How to Avoid State-Appointed Guardianship in Florida

How to Avoid State-Appointed Guardianship in Florida

Estate planning is not just a matter of what will happen after you pass away. If the later years of your life leave you unable to make legal or financial decisions, a guardian will be put in place to make these decisions for you.

While a loved one is able to petition to be your guardian when the time comes, it is highly recommended that you choose your own guardian – and document your choice – while you still have the mental capability to make those decisions.

If a court rules that you are mentally incapable of making important decisions and a guardian is not chosen, the court will choose a guardian for you. While this is not necessarily the end of the world, it can often result in conflicts, or a standard of care that does not match what you or your loved ones would have wanted.

Again, state-appointed guardians will only be put into place if an appropriate guardian is not already chosen. Action should be taken as soon as possible. After all, as we have mentioned in a previous blog post, as soon as someone becomes an adult, a lack of end-of-life documents put their health decisions in the hands of the state.

Follow these tips for choosing a guardian that will take proper care of you during your later years in life and make decisions with your wishes and bests interests in mind.

Write the Appropriate Documents. In Florida, you can choose guardians or people to look over your estate with a few different documents. These documents, called advanced directives, will determine your intentions on end-of-life decisions, as well as who will make other decisions that are not specifically mentioned.

These documents include a power of attorney, living will, and a health care surrogate designation. Contact a Florida estate planning lawyer for more information on which of these documents is right for your estate plan.

Florida Guardianship Lawyer

Have Everyone On Board. One of the reasons that third parties are chosen to be a guardian has nothing to do with the individual in question at all. Feuding family members often leave authorities faced with a dilemma, even if all of the proper paperwork has been filed.

When you choose a guardian, let your loved ones know of your plan so they are prepared and any conflicts can be resolved before a guardian needs to be put into place. This will ensure a smooth transition into guardianship and leave no member of the family surprised.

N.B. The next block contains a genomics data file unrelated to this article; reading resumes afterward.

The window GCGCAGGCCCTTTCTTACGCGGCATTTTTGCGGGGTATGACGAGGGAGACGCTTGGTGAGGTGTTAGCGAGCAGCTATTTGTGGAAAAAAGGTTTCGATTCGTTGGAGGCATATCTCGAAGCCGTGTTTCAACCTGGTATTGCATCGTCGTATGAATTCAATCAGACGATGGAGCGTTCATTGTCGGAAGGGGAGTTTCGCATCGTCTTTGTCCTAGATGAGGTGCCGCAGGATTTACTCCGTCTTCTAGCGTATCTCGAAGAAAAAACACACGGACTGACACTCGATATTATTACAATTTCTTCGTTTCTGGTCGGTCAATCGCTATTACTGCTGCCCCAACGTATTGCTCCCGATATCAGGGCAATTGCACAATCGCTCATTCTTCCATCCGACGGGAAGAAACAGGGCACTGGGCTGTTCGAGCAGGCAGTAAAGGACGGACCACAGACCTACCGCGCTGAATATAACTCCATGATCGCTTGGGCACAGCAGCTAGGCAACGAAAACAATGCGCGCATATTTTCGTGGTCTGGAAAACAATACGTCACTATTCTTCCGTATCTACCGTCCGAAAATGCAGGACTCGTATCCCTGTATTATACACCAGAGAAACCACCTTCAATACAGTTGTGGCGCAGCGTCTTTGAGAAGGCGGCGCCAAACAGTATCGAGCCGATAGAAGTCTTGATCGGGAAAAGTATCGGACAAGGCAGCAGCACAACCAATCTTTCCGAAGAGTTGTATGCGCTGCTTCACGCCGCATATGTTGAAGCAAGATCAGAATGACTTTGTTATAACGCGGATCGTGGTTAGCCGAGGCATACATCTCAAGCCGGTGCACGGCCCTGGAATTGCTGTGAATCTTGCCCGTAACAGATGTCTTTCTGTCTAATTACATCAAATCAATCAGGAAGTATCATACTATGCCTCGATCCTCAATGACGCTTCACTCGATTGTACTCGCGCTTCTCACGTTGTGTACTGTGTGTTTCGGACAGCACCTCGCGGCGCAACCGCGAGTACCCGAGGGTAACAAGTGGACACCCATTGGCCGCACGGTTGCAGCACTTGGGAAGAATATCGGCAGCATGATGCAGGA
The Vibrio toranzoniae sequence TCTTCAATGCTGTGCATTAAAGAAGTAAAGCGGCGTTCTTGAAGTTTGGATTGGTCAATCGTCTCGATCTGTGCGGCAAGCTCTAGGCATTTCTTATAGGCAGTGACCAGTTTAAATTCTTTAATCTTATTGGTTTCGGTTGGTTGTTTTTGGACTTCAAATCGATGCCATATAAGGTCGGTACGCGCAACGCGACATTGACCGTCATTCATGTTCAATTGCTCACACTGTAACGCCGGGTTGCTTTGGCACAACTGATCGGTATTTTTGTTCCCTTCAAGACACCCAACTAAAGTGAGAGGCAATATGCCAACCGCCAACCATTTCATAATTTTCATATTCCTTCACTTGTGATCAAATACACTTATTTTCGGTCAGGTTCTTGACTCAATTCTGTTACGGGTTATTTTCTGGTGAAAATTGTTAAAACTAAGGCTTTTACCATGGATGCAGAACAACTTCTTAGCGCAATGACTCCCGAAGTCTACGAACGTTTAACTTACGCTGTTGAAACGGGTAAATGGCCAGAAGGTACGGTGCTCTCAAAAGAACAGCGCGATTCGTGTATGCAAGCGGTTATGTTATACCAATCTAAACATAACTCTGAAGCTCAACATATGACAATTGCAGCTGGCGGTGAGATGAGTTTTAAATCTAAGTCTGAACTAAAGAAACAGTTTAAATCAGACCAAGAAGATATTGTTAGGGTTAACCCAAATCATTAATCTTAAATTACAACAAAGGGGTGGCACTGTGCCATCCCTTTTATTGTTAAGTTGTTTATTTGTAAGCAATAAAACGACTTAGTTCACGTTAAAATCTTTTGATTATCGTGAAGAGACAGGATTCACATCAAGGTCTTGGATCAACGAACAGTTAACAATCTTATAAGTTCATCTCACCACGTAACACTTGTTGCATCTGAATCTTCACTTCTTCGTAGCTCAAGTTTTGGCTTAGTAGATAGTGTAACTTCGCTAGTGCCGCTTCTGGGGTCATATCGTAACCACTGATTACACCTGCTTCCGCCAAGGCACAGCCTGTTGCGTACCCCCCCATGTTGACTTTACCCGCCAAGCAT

Have a Backup Guardian. Florida has specific qualifications for guardianship. Felony convictions and out-of-state residency may prevent your first choice from becoming your guardian when the time comes. Make sure, before you put someone’s name down in the proper documents, that your guardian is fit to take on the position.

If the guardian you choose proves to be unfit for the position, then you might be out of luck when the time comes. Choose and list a second or third choice so that you are guaranteed a guardian that is chosen by you, rather than the state.

Continue to Update Your Estate Plan. It’s great to have second and third choices for guardianship, but unless these names are documented, they won’t make a difference in court. You should continue to update your estate planning documents throughout your life. Remember to include and update your advanced directives as well.

About the Author:

Christopher Q. Wintter is the President of Wintter & Associates, P.A. , a four-lawyer trust and estate firm. Mr. Wintter is a Florida Bar Board-Certified Expert in Trust and Estate Law. With more than 28 years’ experience as a practicing attorney, he also serves as an instructor and faculty member for the National Institute of Trial Advocacy (NITA)—the nation’s leading provider of legal advocacy skills training to practicing attorneys—and has earned the AV® Preeminent™ rating with LexisNexis Martindale Hubbell. He was also selected for inclusion in Florida Super Lawyers Magazine for 2011, 2012, and 2014-2016 in Estate and Trust Litigation, and was selected for inclusion to the Best Lawyers in America in 2016 in the area of Estate and Trust Litigation.